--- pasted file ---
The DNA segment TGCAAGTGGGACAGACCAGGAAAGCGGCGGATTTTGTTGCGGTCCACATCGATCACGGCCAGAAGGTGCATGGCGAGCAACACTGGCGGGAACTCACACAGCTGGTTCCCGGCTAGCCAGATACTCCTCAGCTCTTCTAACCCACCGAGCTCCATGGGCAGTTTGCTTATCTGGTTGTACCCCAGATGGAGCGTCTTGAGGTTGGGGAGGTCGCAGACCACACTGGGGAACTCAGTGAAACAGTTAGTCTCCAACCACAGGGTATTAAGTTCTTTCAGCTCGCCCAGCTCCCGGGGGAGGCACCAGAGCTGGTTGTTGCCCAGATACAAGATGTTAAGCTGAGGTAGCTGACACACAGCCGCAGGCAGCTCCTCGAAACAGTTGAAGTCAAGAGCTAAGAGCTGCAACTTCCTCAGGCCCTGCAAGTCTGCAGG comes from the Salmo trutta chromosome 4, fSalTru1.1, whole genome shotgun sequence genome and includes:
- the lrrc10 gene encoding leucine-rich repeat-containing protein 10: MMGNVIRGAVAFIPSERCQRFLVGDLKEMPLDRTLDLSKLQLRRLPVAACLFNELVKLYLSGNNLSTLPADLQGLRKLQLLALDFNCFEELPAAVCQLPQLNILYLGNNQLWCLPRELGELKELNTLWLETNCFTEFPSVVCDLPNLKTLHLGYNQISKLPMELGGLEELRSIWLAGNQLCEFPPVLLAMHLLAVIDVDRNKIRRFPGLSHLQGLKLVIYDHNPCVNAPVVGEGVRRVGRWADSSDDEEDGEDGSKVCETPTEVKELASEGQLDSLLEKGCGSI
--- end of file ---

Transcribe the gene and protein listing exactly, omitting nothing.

The DNA segment TGCAAGTGGGACAGACCAGGAAAGCGGCGGATTTTGTTGCGGTCCACATCGATCACGGCCAGAAGGTGCATGGCGAGCAACACTGGCGGGAACTCACACAGCTGGTTCCCGGCTAGCCAGATACTCCTCAGCTCTTCTAACCCACCGAGCTCCATGGGCAGTTTGCTTATCTGGTTGTACCCCAGATGGAGCGTCTTGAGGTTGGGGAGGTCGCAGACCACACTGGGGAACTCAGTGAAACAGTTAGTCTCCAACCACAGGGTATTAAGTTCTTTCAGCTCGCCCAGCTCCCGGGGGAGGCACCAGAGCTGGTTGTTGCCCAGATACAAGATGTTAAGCTGAGGTAGCTGACACACAGCCGCAGGCAGCTCCTCGAAACAGTTGAAGTCAAGAGCTAAGAGCTGCAACTTCCTCAGGCCCTGCAAGTCTGCAGG comes from the Salmo trutta chromosome 4, fSalTru1.1, whole genome shotgun sequence genome and includes:
- the lrrc10 gene encoding leucine-rich repeat-containing protein 10: MMGNVIRGAVAFIPSERCQRFLVGDLKEMPLDRTLDLSKLQLRRLPVAACLFNELVKLYLSGNNLSTLPADLQGLRKLQLLALDFNCFEELPAAVCQLPQLNILYLGNNQLWCLPRELGELKELNTLWLETNCFTEFPSVVCDLPNLKTLHLGYNQISKLPMELGGLEELRSIWLAGNQLCEFPPVLLAMHLLAVIDVDRNKIRRFPGLSHLQGLKLVIYDHNPCVNAPVVGEGVRRVGRWADSSDDEEDGEDGSKVCETPTEVKELASEGQLDSLLEKGCGSI